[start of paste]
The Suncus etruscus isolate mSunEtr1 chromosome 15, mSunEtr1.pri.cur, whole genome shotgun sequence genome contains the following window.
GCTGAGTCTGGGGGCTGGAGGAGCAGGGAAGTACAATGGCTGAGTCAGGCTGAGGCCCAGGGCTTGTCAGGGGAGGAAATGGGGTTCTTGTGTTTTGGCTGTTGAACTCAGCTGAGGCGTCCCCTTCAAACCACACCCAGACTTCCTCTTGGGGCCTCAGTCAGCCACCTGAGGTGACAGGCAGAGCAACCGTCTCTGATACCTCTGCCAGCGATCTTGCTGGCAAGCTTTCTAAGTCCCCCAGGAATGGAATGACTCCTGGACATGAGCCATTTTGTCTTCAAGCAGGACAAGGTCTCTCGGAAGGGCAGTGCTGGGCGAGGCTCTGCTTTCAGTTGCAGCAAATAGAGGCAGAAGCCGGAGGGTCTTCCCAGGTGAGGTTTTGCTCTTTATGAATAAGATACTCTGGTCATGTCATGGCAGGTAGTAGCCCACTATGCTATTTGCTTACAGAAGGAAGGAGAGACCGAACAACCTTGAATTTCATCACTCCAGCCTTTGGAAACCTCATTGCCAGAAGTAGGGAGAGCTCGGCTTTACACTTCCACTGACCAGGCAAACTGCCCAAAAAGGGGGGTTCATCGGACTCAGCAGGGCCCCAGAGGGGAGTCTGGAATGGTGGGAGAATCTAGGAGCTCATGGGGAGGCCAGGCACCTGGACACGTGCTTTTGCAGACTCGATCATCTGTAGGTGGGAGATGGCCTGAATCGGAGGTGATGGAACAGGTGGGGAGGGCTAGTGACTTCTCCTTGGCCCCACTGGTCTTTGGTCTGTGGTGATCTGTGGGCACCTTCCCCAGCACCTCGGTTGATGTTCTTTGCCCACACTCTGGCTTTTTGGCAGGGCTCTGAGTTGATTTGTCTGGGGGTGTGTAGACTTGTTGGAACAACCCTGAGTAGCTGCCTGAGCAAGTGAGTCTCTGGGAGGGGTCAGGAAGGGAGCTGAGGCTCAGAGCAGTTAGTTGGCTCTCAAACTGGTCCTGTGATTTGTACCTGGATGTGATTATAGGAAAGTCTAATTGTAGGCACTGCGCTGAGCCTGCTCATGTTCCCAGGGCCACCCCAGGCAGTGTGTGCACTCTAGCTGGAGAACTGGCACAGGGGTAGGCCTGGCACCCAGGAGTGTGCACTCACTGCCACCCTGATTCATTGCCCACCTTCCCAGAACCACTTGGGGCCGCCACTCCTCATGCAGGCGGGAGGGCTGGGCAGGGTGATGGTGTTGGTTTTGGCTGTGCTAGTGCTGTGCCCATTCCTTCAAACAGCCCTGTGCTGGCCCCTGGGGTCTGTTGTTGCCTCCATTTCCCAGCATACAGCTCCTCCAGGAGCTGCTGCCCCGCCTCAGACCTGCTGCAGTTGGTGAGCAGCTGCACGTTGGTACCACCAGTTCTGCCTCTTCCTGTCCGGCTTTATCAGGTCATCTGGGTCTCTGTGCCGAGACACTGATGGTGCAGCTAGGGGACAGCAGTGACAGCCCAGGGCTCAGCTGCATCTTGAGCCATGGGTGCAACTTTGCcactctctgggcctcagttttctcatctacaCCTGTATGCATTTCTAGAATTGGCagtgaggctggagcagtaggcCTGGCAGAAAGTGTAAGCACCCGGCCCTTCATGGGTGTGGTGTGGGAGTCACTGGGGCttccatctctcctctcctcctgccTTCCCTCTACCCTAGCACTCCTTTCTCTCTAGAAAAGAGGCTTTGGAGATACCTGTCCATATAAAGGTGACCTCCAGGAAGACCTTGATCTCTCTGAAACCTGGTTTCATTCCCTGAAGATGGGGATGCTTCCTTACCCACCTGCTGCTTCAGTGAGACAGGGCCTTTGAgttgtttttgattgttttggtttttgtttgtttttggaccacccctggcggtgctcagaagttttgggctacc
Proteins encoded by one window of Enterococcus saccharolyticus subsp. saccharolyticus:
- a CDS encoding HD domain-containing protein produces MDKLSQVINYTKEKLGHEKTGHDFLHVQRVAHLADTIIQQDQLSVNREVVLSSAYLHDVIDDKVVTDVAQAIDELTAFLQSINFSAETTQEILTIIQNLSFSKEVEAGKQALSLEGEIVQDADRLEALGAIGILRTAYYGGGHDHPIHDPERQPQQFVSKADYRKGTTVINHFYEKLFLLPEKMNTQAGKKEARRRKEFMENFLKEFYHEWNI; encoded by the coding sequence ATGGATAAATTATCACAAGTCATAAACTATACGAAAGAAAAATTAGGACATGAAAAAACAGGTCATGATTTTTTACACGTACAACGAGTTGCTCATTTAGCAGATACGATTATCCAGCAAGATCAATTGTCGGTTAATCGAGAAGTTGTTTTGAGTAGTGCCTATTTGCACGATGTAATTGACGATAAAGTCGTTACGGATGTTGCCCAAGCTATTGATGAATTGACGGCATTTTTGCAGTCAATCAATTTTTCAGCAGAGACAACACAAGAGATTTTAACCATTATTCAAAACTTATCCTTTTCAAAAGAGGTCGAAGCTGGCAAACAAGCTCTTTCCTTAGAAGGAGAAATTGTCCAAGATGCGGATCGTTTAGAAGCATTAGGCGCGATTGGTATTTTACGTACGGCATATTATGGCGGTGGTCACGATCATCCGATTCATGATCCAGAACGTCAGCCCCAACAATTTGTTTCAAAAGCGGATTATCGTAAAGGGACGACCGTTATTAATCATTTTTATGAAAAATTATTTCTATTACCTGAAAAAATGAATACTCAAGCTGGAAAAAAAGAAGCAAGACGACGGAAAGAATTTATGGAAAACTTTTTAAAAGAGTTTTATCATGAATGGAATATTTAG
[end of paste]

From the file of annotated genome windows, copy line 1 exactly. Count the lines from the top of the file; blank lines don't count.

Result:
The Suncus etruscus isolate mSunEtr1 chromosome 15, mSunEtr1.pri.cur, whole genome shotgun sequence genome contains the following window.